A model of the national stadium in Chile, which is best known for the 1962 World Cup final, where Brazil competed with Czechoslovakia.
The national stadium of Chile is well-known especially to those Brazilian and Czechoslovakian fans who are closely acquainted with the history of World Cups. At this stadium, Brazil faced Czechoslovakia in the 1962 World Cup Final. Close to 70,000 fans saw Josef Masopust score the opening goal 15 minutes into the game. However, the goal of the later Ballon d’Or winner was not enough as Brazil tied the game two minutes later and after two second-half goals won 3–1.
At the time of its opening in 1938 in Santiago, the capital of Chile, the national stadium could accommodate 70,000 spectators. The capacity was increased to more than 80,000 at the beginning of the 1960s during a modernization before the 1962 World Cup. Nevertheless, the attendance of 80,000 was not reached at any of the World Cup matches. This number was exceeded in December of the same year when a league match between Universidad de Chile and Universidad Católica was seen by 85,268 spectators set the new attendance record.
As far as the modern history of the stadium is concerned, it was declared a national monument of Chile in 2003. Following the 2008 passing of Julio Martínez Prádanos, a famous Chilean sports commentator specializing in football, the stadium was renamed in his honor and has since been known as Estadio Nacional Julio Martínez Prádanos.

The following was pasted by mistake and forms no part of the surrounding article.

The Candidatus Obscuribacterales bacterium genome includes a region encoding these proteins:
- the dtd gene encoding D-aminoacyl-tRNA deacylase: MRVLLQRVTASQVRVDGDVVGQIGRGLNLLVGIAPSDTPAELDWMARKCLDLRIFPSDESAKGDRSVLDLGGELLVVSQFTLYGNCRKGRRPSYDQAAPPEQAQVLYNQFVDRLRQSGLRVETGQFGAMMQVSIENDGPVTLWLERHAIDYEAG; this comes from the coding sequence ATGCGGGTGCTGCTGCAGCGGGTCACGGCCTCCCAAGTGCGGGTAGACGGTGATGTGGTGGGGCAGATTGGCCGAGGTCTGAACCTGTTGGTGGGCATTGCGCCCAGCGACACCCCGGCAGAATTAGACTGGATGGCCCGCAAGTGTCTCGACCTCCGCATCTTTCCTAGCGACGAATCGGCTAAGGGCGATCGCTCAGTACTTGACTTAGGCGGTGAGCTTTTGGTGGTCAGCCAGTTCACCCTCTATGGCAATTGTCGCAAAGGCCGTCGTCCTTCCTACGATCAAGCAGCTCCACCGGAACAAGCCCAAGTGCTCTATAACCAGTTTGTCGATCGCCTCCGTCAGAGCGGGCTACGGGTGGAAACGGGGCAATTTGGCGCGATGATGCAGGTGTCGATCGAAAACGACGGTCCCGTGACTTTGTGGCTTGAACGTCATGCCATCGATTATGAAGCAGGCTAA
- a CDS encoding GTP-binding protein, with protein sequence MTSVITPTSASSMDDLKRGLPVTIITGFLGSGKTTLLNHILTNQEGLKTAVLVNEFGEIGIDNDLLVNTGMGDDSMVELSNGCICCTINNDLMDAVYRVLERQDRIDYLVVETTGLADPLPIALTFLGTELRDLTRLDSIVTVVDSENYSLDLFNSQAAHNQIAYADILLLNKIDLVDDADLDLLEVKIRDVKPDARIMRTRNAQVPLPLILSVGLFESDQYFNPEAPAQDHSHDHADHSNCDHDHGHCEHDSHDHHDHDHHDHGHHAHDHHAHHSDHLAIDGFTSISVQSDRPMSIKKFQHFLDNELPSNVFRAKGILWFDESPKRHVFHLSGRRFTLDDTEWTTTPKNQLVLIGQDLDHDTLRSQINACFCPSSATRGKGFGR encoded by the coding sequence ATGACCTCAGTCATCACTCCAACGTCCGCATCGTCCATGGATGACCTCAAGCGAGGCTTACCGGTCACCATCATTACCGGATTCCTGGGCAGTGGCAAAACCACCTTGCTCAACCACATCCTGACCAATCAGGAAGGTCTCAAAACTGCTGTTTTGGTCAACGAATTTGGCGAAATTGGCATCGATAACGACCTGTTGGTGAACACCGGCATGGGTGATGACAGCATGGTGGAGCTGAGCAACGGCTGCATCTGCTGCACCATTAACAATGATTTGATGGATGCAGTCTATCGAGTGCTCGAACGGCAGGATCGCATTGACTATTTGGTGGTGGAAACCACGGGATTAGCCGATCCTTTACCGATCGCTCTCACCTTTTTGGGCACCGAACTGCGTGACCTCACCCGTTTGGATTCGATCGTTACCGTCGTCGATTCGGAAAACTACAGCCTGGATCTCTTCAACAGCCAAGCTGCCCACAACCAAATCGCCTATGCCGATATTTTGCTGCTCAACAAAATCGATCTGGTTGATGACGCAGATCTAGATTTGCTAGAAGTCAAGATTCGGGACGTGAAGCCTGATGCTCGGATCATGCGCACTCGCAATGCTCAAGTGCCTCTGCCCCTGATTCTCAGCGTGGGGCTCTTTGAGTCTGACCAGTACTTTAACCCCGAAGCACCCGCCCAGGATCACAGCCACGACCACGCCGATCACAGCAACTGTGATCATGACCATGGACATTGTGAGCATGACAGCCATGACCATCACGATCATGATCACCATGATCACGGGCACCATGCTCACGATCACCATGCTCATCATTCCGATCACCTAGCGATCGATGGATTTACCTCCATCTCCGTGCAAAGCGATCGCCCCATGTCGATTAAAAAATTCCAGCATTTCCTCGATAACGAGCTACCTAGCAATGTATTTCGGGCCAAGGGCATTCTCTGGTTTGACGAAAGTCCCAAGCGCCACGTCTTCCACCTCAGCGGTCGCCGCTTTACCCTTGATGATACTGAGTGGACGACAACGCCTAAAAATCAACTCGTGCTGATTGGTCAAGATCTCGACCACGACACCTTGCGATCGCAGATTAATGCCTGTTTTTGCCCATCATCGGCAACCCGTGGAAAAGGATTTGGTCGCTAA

One year later, the stadium underwent complete modernization, during which old seats were replaced by new ones, resulting in a significantly reduced capacity. The renovation also involved other facilities such as the press center, LED scoreboards, and other technologies. The architects drew inspiration from the Olympic Stadium in Berlin; the two stadiums resemble each other. Similarly to the Olympic Stadium, all stands were planned to be roofed, but this phase of the project was postponed for an indefinite period because of an earthquake.
Apart from the Chile national football team, the stadium is also used by the first league club of Universidad de Chile. In the 1980s, it was also a temporary home ground for Colo-Colo and Universidad Católica. Besides the already mentioned 1962 World Cup, the national stadium hosted the continental championship, i.e. the championship of South America known as Copa América, in 1941, 1945, 1955, 1991, and for the last time so far in 2015.